In 1961, at the height of the Cold War, the United States severed diplomatic relations with Cuba, where a momentous revolution had taken power three years earlier. For more than half a century, the stand-off continued—through the tenure of ten American presidents and the fifty-year rule of Fidel Castro. His death in 2016, and the retirement of his brother and successor Raúl Castro in 2021, have spurred questions about the country’s future. Meanwhile, politics in Washington—Barack Obama’s opening to the island, Donald Trump’s reversal of that policy, and the election of Joe Biden—have made the relationship between the two nations a subject of debate once more. Now, award-winning historian Ada Ferrer delivers an “important” (The Guardian) and moving chronicle that demands a new reckoning with both the island’s past and its relationship with the United States.
Spanning more than five centuries, Cuba: An American History provides us with a front-row seat as we witness the evolution of the modern nation, with its dramatic record of conquest and colonization, of slavery and freedom, of independence and revolutions made and unmade. Along the way, Ferrer explores the sometimes surprising, often troubled intimacy between the two countries, documenting not only the influence of the United States on Cuba but also the many ways the island has been a recurring presence in US affairs. This is a story that will give Americans unexpected insights into the history of their own nation and, in so doing, help them imagine a new relationship with Cuba; “readers will close [this] fascinating book with a sense of hope” (The Economist). Filled with rousing stories and characters, and drawing on more than thirty years of research in Cuba, Spain, and the United States—as well as the author’s own extensive travel to the island over the same period—this is a stunning and monumental account like no other.,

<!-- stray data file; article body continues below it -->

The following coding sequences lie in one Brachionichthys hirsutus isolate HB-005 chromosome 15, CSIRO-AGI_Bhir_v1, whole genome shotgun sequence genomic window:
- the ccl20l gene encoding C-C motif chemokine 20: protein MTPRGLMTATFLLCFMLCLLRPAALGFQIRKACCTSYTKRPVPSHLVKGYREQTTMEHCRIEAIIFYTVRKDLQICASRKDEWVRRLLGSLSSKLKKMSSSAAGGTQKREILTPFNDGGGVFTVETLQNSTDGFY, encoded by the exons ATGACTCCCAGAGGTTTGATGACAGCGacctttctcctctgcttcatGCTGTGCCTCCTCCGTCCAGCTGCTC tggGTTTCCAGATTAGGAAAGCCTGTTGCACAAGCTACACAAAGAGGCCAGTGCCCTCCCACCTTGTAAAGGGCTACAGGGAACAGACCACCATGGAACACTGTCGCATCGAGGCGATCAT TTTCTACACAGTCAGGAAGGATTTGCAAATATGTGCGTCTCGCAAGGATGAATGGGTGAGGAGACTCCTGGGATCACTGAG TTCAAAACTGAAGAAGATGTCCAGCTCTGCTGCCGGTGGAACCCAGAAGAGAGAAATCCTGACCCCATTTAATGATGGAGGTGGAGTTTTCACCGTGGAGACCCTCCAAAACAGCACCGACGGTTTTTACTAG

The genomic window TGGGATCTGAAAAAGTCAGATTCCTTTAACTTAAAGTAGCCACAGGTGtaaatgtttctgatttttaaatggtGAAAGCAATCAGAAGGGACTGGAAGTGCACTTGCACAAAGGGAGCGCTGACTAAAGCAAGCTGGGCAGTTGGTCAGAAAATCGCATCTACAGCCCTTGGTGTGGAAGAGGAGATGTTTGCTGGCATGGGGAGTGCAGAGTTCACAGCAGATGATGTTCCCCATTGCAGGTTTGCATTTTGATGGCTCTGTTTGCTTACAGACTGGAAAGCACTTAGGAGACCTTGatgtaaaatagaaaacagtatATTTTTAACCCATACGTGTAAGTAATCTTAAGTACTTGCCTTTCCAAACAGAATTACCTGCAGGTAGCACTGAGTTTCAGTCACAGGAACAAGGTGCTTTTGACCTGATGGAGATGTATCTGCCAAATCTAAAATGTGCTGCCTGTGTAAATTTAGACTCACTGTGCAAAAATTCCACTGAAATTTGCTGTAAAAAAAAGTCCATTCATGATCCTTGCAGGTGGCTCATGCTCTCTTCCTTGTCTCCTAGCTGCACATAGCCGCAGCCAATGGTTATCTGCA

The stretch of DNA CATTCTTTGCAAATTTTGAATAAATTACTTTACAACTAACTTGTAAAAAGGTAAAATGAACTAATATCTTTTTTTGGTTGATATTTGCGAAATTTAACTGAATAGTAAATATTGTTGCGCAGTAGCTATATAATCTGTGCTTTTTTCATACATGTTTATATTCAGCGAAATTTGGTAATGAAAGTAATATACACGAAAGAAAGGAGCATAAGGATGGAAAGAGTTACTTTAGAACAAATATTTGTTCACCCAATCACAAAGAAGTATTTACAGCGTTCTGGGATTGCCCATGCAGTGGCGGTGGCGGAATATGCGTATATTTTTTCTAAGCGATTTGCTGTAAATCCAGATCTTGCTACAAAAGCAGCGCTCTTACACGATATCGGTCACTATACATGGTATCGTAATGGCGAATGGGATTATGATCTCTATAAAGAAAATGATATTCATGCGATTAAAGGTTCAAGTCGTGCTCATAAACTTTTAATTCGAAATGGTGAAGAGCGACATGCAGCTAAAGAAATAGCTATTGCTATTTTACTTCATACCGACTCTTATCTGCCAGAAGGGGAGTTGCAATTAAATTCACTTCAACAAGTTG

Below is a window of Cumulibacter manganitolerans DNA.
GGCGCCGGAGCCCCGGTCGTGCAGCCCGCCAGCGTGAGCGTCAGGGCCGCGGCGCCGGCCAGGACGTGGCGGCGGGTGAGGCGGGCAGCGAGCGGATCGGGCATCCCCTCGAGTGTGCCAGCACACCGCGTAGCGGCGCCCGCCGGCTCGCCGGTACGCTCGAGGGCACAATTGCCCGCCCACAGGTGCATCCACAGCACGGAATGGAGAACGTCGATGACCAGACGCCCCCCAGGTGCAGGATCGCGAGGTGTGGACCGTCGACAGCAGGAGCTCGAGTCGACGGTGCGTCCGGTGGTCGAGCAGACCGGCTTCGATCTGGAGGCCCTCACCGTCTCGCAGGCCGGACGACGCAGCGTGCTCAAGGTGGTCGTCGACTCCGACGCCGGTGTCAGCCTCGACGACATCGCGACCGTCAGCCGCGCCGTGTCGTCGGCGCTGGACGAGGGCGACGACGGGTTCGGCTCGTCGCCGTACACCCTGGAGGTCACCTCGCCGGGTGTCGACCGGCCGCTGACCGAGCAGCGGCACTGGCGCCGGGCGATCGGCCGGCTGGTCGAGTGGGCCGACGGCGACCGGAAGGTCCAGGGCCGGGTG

I have always been fascinated with Cuba and when I got the chance to read this one which is a finalist for the Cundill History Prize I was excited. It is a decent size book that you can really get your teeth stuck into. I always enjoy it when books travel back in time and have pictures that help the reader understand more about what they are reading. It provided me with a fascinating insight into what Cuba was like back in the day to what it is like now. All the troubles they have had too. I found I learnt so much more to Cuba after reading this powerful and insightful book. I would recommend this book to anyone who wants to learn more or is intrigued about Cuba.
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